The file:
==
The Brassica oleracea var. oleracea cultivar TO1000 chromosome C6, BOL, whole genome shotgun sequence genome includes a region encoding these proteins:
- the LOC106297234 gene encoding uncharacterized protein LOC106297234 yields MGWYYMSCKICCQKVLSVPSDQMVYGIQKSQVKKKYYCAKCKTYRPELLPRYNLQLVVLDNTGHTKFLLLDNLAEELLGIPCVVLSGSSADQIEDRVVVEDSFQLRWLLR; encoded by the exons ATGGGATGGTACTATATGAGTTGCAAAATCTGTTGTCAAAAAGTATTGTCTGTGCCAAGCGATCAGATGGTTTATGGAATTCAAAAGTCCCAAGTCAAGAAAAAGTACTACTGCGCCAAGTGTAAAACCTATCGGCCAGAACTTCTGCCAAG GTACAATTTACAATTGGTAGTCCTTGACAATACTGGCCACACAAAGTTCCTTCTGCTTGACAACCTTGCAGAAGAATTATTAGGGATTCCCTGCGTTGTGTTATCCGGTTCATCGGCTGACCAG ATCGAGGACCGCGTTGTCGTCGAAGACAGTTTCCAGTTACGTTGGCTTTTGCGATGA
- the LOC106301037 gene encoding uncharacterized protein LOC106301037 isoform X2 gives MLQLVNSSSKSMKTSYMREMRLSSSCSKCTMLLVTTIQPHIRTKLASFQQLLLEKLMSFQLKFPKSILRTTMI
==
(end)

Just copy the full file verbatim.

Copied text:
The Brassica oleracea var. oleracea cultivar TO1000 chromosome C6, BOL, whole genome shotgun sequence genome includes a region encoding these proteins:
- the LOC106297234 gene encoding uncharacterized protein LOC106297234 yields MGWYYMSCKICCQKVLSVPSDQMVYGIQKSQVKKKYYCAKCKTYRPELLPRYNLQLVVLDNTGHTKFLLLDNLAEELLGIPCVVLSGSSADQIEDRVVVEDSFQLRWLLR; encoded by the exons ATGGGATGGTACTATATGAGTTGCAAAATCTGTTGTCAAAAAGTATTGTCTGTGCCAAGCGATCAGATGGTTTATGGAATTCAAAAGTCCCAAGTCAAGAAAAAGTACTACTGCGCCAAGTGTAAAACCTATCGGCCAGAACTTCTGCCAAG GTACAATTTACAATTGGTAGTCCTTGACAATACTGGCCACACAAAGTTCCTTCTGCTTGACAACCTTGCAGAAGAATTATTAGGGATTCCCTGCGTTGTGTTATCCGGTTCATCGGCTGACCAG ATCGAGGACCGCGTTGTCGTCGAAGACAGTTTCCAGTTACGTTGGCTTTTGCGATGA
- the LOC106301037 gene encoding uncharacterized protein LOC106301037 isoform X2 gives MLQLVNSSSKSMKTSYMREMRLSSSCSKCTMLLVTTIQPHIRTKLASFQQLLLEKLMSFQLKFPKSILRTTMI